Marlise Rijks

Man-made. Process Appreciation in Early Modern Europe,1550-1700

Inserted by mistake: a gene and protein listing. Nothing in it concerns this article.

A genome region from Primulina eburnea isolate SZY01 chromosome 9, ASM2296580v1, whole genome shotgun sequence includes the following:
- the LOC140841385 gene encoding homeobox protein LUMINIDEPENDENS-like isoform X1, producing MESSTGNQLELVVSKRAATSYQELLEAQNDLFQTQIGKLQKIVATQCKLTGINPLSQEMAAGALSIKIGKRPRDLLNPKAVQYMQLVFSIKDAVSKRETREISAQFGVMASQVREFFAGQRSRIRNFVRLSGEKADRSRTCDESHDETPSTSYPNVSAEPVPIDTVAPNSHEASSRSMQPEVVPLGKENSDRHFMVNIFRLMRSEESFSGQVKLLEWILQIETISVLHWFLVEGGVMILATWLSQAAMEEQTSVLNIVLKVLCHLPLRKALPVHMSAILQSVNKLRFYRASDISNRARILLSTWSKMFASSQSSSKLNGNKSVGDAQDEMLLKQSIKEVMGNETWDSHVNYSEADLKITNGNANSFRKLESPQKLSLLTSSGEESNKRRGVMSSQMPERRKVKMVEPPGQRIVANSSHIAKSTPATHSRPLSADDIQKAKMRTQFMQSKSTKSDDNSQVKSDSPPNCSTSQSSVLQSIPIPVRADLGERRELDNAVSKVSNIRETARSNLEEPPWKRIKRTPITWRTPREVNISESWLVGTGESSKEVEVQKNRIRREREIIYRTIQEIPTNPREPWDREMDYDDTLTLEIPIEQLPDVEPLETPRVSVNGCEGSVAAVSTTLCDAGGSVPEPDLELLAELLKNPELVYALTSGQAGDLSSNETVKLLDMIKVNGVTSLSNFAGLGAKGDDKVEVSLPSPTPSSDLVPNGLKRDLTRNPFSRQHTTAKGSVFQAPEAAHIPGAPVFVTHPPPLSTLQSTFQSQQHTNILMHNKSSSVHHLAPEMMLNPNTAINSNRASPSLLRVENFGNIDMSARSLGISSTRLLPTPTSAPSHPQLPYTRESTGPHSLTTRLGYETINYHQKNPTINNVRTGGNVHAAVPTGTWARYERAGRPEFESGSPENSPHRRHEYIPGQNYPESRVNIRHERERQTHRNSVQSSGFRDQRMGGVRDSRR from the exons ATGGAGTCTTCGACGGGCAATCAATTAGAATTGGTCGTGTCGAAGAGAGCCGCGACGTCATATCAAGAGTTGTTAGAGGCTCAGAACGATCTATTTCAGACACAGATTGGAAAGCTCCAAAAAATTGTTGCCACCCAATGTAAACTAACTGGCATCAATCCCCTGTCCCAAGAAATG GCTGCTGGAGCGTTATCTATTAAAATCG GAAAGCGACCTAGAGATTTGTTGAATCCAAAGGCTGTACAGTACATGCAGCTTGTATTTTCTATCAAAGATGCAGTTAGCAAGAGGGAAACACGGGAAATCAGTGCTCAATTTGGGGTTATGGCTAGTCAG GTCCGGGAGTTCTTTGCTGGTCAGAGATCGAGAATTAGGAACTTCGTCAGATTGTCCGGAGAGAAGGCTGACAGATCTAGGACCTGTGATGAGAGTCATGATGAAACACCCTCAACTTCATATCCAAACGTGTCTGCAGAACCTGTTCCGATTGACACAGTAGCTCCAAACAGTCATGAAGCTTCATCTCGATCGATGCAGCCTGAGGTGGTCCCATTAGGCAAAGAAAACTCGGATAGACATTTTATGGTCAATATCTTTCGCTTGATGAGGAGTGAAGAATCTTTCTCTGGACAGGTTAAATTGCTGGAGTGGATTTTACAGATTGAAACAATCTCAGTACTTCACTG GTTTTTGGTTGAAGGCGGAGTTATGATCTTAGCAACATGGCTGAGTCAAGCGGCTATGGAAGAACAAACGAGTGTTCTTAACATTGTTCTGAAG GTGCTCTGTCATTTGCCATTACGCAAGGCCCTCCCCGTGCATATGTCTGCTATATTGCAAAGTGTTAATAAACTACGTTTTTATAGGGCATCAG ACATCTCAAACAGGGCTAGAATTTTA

Traditionally, the early modern period has been interpreted as a time when the arts were elevated to the level of the liberal arts, whereas the sciences became based upon tangible experiments. There is an intriguing paradox to this story: on the one hand, there was a trend towards intellectualization; on the other hand, there was an increasing appreciation for the process of making – what I will call ‘process appreciation’. At the Herzog August Bibliothek I am investigating the appreciation for the artisanal making-process by looking at the (al-)chemical counterfeiting of natural materials (such as gemstones, pearls, and coral). By looking at recipe books, correspondences, prints, and inventories, I want to investigate how the appreciation for the artisanal making-process impacted taste and ownership of objects, and the invention of new techniques and new materials.